Looking forward to next season and predicting how teams will do has become very hard due to the parity in the league.
One reason for this is everyone doesn’t look at the big picture. Often a team's schedule, salary cap room, etc. are forgotten when forecasting a teams’ future.
I am going to try to forecast the 2009 NFC South and give factual reasons for the rise or fall of teams therein.
First, let’s do a team-by-team look at the division in alphabetical order...
While the Faclons' future seems bright, nothing is for certain. Look at last year—Atlanta and Miami were both coming off abysmal losing seasons and teams like Green Bay and Cleveland seemed to be on the rise. Hmm.
Atlanta and Miami both made the playoffs and Green Bay and Cleveland had losing seasons. A whole lot can happen in one year and a division can get much tougher. Tougher is the word for what the schedules in the NFC South are going to be next year.
Atlanta seems to be in good shape as far as the salary cap goes. Right now they are supposedly around $20 million under the salary cap. That number can increase if any players are jettisoned and will go down once Michael Vick is back in the picture.
It’s a definite that Vick will either be traded or cut by Atlanta before next season. Hopefully the team will be able to trade him so they can at least get something out of the deal. If not, and he is cut after June 1, then the team can spread the cap hit over two seasons (saving cap room this year). Basically, the Falcons should have plenty of room under the cap to sign free agents.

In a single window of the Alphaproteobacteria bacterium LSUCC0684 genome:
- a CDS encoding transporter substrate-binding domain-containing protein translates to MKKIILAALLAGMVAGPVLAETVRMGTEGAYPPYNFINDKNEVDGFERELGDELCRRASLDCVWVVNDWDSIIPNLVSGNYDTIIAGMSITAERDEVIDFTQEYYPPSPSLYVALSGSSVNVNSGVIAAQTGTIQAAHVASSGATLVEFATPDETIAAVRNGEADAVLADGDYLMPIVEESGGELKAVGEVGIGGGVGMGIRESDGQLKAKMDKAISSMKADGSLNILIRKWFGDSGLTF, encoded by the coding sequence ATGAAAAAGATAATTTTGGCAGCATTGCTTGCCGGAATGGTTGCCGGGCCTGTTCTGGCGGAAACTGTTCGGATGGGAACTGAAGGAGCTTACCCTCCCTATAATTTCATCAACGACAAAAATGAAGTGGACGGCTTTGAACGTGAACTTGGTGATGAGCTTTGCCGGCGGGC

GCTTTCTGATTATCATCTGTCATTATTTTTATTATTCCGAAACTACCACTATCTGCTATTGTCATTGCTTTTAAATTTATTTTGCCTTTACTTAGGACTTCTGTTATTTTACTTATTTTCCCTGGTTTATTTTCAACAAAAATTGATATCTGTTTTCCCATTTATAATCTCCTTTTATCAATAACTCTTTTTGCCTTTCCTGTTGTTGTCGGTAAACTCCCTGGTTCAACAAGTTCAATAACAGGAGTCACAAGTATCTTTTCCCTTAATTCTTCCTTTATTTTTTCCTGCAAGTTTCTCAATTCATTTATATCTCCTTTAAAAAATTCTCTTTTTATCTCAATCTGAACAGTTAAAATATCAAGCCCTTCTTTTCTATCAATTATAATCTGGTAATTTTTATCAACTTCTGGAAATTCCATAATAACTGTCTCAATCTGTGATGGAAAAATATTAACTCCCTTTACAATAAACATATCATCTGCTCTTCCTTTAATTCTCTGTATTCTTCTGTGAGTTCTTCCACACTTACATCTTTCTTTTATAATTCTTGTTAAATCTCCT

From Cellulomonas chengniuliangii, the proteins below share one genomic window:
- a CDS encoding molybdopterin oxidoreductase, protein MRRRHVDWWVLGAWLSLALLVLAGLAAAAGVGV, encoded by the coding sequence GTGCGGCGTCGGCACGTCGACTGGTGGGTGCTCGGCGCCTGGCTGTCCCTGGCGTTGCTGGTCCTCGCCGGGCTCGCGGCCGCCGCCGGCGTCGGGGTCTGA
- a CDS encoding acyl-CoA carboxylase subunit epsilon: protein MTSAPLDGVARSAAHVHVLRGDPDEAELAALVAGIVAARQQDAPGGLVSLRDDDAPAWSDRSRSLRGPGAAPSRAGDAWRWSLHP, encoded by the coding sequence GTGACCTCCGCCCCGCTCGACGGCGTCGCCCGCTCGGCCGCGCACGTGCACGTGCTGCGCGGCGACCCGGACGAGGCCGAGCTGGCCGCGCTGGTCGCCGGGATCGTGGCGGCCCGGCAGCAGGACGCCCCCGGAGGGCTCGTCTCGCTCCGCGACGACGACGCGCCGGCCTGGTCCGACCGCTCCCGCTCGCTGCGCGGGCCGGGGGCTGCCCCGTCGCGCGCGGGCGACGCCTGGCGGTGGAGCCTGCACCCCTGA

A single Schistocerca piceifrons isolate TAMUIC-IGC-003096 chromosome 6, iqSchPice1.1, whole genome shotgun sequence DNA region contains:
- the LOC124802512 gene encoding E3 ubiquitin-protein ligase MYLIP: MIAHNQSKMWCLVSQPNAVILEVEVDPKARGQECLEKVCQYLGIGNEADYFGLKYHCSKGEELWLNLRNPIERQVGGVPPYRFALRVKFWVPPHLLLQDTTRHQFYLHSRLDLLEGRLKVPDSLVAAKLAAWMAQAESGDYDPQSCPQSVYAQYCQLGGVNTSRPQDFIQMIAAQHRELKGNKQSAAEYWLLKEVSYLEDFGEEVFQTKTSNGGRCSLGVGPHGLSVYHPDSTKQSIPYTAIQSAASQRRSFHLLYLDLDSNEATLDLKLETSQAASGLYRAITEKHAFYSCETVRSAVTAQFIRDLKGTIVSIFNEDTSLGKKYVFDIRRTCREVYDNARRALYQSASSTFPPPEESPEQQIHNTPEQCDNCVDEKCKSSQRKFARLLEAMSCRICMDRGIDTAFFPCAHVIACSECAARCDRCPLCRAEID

Atlanta also is in good shape as far as the draft goes. Atlanta has seven picks in the draft. One of their picks was traded to Denver (a conditional seventh-rounder, which could go up according to playing time of Dominique Foxworth). They have an additional fifth-round pick from the DeAngelo Hall trade with Oakland last year.
The team will be losing a few starters from defense but is set on offense except for maybe a tight-end or possibly offensive linemen. The starters who may be gone on defense include Keith Brooking, Lawyer Milloy, Michael Boley, Grady Jackson, and possibly Jamal Anderson.
I believe the team will try to retain Dominique Foxworth, and possibly resign Jackson and Milloy to one-year deals. There will be quite a turnover on defense but with the draft and free agency the team should be able to fill or upgrade all their needs.
So far, so good, for the Falcons but now comes the downside. The team is young and is only going to get younger. Will this hurt the Falcons or help them? Only time will tell on that one.
The bigger issue is the tough schedule the Falcons (and the whole NFC South) face this coming season. Atlanta’s strength of schedule for 2009 is number four in the league, with a 58.8 opponents' winning percentage.
The NFC South faces the NFC East and the AFC East divisions next season.
If Atlanta is successful again in free agency and the draft then they should be very talented and much better on defense. This offseason will give the young players on the roster time to mature and grow and could mean spectacular results next season (or they could regress like Green Bay last year).